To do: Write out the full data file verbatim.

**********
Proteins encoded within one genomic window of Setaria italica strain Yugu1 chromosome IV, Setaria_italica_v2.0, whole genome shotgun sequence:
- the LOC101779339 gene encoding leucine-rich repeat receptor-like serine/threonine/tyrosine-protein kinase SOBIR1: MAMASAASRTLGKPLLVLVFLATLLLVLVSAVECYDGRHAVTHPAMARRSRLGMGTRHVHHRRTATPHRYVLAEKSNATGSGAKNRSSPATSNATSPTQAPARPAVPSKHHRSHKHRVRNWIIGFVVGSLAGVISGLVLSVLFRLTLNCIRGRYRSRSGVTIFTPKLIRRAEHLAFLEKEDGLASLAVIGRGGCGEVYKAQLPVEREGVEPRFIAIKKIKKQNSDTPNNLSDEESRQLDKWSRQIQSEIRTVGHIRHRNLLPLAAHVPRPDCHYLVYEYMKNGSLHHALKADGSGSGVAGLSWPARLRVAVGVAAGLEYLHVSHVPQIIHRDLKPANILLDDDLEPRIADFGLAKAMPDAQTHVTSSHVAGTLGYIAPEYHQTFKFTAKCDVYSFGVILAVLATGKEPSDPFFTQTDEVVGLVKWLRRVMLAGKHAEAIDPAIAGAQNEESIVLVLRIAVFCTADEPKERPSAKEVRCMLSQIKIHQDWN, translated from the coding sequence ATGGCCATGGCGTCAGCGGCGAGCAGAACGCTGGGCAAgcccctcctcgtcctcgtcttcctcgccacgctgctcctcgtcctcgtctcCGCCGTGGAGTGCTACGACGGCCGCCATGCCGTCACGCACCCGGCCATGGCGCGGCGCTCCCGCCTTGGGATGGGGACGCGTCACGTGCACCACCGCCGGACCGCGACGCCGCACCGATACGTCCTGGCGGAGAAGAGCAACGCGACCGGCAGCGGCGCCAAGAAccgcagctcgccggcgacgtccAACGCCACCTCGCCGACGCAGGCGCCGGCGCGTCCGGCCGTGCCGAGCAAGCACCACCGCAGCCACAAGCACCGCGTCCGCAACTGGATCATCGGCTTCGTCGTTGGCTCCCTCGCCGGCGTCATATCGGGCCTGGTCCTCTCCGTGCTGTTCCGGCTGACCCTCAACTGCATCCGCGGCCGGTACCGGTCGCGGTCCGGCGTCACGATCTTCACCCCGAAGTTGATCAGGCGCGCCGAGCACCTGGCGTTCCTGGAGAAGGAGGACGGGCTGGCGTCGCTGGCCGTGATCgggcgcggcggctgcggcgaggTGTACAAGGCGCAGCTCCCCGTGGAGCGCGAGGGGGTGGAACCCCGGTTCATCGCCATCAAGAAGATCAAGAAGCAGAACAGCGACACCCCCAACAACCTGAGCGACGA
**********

Proteins encoded within one genomic window of Setaria italica strain Yugu1 chromosome IV, Setaria_italica_v2.0, whole genome shotgun sequence:
- the LOC101779339 gene encoding leucine-rich repeat receptor-like serine/threonine/tyrosine-protein kinase SOBIR1: MAMASAASRTLGKPLLVLVFLATLLLVLVSAVECYDGRHAVTHPAMARRSRLGMGTRHVHHRRTATPHRYVLAEKSNATGSGAKNRSSPATSNATSPTQAPARPAVPSKHHRSHKHRVRNWIIGFVVGSLAGVISGLVLSVLFRLTLNCIRGRYRSRSGVTIFTPKLIRRAEHLAFLEKEDGLASLAVIGRGGCGEVYKAQLPVEREGVEPRFIAIKKIKKQNSDTPNNLSDEESRQLDKWSRQIQSEIRTVGHIRHRNLLPLAAHVPRPDCHYLVYEYMKNGSLHHALKADGSGSGVAGLSWPARLRVAVGVAAGLEYLHVSHVPQIIHRDLKPANILLDDDLEPRIADFGLAKAMPDAQTHVTSSHVAGTLGYIAPEYHQTFKFTAKCDVYSFGVILAVLATGKEPSDPFFTQTDEVVGLVKWLRRVMLAGKHAEAIDPAIAGAQNEESIVLVLRIAVFCTADEPKERPSAKEVRCMLSQIKIHQDWN, translated from the coding sequence ATGGCCATGGCGTCAGCGGCGAGCAGAACGCTGGGCAAgcccctcctcgtcctcgtcttcctcgccacgctgctcctcgtcctcgtctcCGCCGTGGAGTGCTACGACGGCCGCCATGCCGTCACGCACCCGGCCATGGCGCGGCGCTCCCGCCTTGGGATGGGGACGCGTCACGTGCACCACCGCCGGACCGCGACGCCGCACCGATACGTCCTGGCGGAGAAGAGCAACGCGACCGGCAGCGGCGCCAAGAAccgcagctcgccggcgacgtccAACGCCACCTCGCCGACGCAGGCGCCGGCGCGTCCGGCCGTGCCGAGCAAGCACCACCGCAGCCACAAGCACCGCGTCCGCAACTGGATCATCGGCTTCGTCGTTGGCTCCCTCGCCGGCGTCATATCGGGCCTGGTCCTCTCCGTGCTGTTCCGGCTGACCCTCAACTGCATCCGCGGCCGGTACCGGTCGCGGTCCGGCGTCACGATCTTCACCCCGAAGTTGATCAGGCGCGCCGAGCACCTGGCGTTCCTGGAGAAGGAGGACGGGCTGGCGTCGCTGGCCGTGATCgggcgcggcggctgcggcgaggTGTACAAGGCGCAGCTCCCCGTGGAGCGCGAGGGGGTGGAACCCCGGTTCATCGCCATCAAGAAGATCAAGAAGCAGAACAGCGACACCCCCAACAACCTGAGCGACGA